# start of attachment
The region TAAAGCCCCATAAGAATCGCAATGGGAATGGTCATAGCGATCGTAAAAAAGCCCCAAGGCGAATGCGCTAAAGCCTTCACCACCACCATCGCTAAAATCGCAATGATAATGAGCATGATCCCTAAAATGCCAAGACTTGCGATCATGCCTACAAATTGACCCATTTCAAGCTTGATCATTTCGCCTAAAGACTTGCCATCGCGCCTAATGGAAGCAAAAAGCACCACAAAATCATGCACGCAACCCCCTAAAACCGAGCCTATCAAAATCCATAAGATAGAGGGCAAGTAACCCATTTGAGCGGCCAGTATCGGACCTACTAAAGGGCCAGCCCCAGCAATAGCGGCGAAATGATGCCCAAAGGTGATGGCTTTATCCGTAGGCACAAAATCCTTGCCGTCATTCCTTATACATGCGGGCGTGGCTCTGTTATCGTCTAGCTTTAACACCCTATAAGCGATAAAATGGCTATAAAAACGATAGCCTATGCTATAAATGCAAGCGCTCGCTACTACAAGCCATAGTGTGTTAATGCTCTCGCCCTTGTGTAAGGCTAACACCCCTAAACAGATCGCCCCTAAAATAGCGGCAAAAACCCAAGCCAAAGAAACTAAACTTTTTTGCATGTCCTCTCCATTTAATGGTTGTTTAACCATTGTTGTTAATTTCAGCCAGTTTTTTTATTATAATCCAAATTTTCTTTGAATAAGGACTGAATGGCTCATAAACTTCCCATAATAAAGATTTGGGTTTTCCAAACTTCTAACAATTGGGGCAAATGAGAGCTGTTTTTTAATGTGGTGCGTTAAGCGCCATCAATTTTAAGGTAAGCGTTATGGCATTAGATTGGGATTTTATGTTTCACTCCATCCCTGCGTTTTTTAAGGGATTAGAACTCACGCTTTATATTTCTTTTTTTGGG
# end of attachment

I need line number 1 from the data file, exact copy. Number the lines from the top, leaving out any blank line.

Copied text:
The region TAAAGCCCCATAAGAATCGCAATGGGAATGGTCATAGCGATCGTAAAAAAGCCCCAAGGCGAATGCGCTAAAGCCTTCACCACCACCATCGCTAAAATCGCAATGATAATGAGCATGATCCCTAAAATGCCAAGACTTGCGATCATGCCTACAAATTGACCCATTTCAAGCTTGATCATTTCGCCTAAAGACTTGCCATCGCGCCTAATGGAAGCAAAAAGCACCACAAAATCATGCACGCAACCCCCTAAAACCGAGCCTATCAAAATCCATAAGATAGAGGGCAAGTAACCCATTTGAGCGGCCAGTATCGGACCTACTAAAGGGCCAGCCCCAGCAATAGCGGCGAAATGATGCCCAAAGGTGATGGCTTTATCCGTAGGCACAAAATCCTTGCCGTCATTCCTTATACATGCGGGCGTGGCTCTGTTATCGTCTAGCTTTAACACCCTATAAGCGATAAAATGGCTATAAAAACGATAGCCTATGCTATAAATGCAAGCGCTCGCTACTACAAGCCATAGTGTGTTAATGCTCTCGCCCTTGTGTAAGGCTAACACCCCTAAACAGATCGCCCCTAAAATAGCGGCAAAAACCCAAGCCAAAGAAACTAAACTTTTTTGCATGTCCTCTCCATTTAATGGTTGTTTAACCATTGTTGTTAATTTCAGCCAGTTTTTTTATTATAATCCAAATTTTCTTTGAATAAGGACTGAATGGCTCATAAACTTCCCATAATAAAGATTTGGGTTTTCCAAACTTCTAACAATTGGGGCAAATGAGAGCTGTTTTTTAATGTGGTGCGTTAAGCGCCATCAATTTTAAGGTAAGCGTTATGGCATTAGATTGGGATTTTATGTTTCACTCCATCCCTGCGTTTTTTAAGGGATTAGAACTCACGCTTTATATTTCTTTTTTTGGG